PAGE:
The Artic is a treacherous and unforgiving place. From ever-shifting ice flows, impassable glaciers and freezing winds – surviving here is not exactly a walk in the park. But like anywhere on earth, Mother Nature always manages to find a way to make it work – ensuring the Artic is filled to the brim with fascinating wildlife.
The world’s largest land carnivore, polar bears are the undisputed kings of the artic. With their elegant white fur armour providing the ideal camouflage, these lumbering giants maintain an almost ghostlike presence against the icy terrain, occasionally plunging into the freezing water to hunt unsuspecting seals. There’s no denying it – the chance of seeing one of these mighty animals in the flesh is reason enough to travel to the Artic.
More than just a goofy face, the mighty walrus makes for quite the sight (and sound) when lazing on the shores of the artic. Weighing in at up to a whopping 2 tonnes, these bloated beasts are known for their distinctive ivory tusks that can grow up to a metre long. Within each social group, tusks are an important status symbol, but they have a more practical use - acting as mini ice picks that allow the walrus to haul itself out of the water.
Think Walrus’s are the only tusk-clad mammals cruising the seas of the arctic? Think again! Introducing the one and only Narwhal, or as we like to call them “the unicorn of the sea. Due to an evolutionary quirk, Narwhals possess a giant tusk that protrudes from their face, a bizarre feature that seems to baffle scientists the world over. Much of the argument centres around what it is actually used for. Is it a status symbol? A sensory organ? A sword? Anyway, it doesn’t matter – it looks damn cool! The Narwhal is closely related to the beluga whale, another peculiar species that is characterised by it’s milky white skin. We can’t blame them for their lack of a tan though – after all, this is the Artic!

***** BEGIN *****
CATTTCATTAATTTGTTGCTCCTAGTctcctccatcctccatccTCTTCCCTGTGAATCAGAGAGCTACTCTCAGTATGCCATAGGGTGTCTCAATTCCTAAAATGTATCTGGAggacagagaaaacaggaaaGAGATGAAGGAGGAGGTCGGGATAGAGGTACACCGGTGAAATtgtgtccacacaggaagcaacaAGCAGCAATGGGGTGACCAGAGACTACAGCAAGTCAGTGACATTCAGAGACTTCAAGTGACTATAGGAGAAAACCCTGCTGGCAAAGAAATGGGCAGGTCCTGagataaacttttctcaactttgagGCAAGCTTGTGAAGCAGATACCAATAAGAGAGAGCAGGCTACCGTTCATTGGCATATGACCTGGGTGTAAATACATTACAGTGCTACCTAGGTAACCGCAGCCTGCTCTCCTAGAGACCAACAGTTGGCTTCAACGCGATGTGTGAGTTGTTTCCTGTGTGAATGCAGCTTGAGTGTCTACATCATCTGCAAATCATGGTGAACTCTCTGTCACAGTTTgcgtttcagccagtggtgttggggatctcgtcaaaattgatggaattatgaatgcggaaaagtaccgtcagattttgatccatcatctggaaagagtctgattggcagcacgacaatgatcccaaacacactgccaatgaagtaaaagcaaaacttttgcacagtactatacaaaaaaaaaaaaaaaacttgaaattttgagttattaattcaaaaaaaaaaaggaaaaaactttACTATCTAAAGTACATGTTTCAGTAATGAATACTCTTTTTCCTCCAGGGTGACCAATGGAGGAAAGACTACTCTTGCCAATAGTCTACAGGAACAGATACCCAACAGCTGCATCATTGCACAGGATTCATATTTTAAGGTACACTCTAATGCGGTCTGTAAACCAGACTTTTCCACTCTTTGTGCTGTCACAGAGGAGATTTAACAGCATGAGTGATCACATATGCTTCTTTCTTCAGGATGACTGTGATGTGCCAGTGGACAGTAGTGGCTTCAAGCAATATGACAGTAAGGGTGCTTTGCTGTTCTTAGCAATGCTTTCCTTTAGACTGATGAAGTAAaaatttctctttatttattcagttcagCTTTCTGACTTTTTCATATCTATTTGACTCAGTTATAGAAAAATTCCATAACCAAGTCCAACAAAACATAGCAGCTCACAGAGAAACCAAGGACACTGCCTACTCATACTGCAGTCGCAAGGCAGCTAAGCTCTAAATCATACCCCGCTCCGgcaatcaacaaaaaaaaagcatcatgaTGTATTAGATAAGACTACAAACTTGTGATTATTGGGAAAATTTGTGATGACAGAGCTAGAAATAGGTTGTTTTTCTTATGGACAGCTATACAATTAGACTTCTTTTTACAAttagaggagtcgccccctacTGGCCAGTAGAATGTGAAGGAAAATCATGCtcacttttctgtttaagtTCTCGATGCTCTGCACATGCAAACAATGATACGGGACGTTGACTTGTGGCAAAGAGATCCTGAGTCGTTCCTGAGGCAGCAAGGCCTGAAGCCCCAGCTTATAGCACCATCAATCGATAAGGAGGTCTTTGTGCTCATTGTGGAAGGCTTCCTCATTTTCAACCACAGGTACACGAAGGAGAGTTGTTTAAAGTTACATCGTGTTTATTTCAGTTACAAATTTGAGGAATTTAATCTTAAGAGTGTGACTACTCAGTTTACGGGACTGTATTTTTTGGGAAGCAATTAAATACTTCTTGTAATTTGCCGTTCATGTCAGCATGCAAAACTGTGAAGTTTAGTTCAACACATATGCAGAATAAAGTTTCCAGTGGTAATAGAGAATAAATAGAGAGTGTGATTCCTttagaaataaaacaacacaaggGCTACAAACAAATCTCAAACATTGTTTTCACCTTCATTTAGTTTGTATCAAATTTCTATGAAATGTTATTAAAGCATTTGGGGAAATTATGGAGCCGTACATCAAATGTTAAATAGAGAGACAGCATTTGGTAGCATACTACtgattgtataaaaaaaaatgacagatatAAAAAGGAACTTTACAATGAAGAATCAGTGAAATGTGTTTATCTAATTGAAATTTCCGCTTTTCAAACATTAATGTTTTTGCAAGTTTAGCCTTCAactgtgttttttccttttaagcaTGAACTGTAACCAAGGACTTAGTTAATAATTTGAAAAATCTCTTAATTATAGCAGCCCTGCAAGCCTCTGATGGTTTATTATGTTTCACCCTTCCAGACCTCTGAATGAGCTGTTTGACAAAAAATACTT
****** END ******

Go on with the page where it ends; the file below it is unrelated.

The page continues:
It’s not quite the North Pole, but if Santa ever needs to outsource his workshop further south, then Svalbard certainly has pretty healthy supply of Rudolphs, Vixens and Prancers for him to choose from. Unique to the area, the Svalbard Reindeer have short, stumpy legs and thick coats that make them look a little chubby during the winter months. Unfortunately for Santa, they’re not the hardest working animals - maintaining a mostly sedentary life in order to conserve the energy required to survive the bitterly cold Artic winters.
They might look cute, but the Arctic fox is one tough little critter. Their deep, snow-white layer of fur allows them to live in conditions that would freeze almost any other species of mammal on the planet, and their fur covered paws are specially designed for walking on ice. But for all these hardened features, the Artic Foxes are actually softies at heart – forming monogamous pairs during breeding season and living as one big family in their complex underground homes. Awwwww.
Birds, Birds, glorious birds. Whether you’re a casual twitcher, a full blown ornithologist or just a curious nature-lover, the skies and shores of the Artic are alive with some of the planets most unique feathered friends. It’s estimated that 20 million birds use Barents Sea as their summer residence, including the Little Auk and the Black legged Kittiwake. And if you think your commute is a drag, try telling that to The Artic Tern – a species that fly all the way from Antarctica to spend the summer annual migration here. There’s also the Rock Ptarmigan, who doesn’t mind toughing it out and being the only bird to stay home during the dark winters.
Interested in the wildlife of the polar regions? Think you might get a kick out of spotting some for yourself? Believe us, this is just the tip of the iceberg (so to speak). For more ideas, check out our incredible range of polar trips at: www.intrepidtravel.com/marine/polar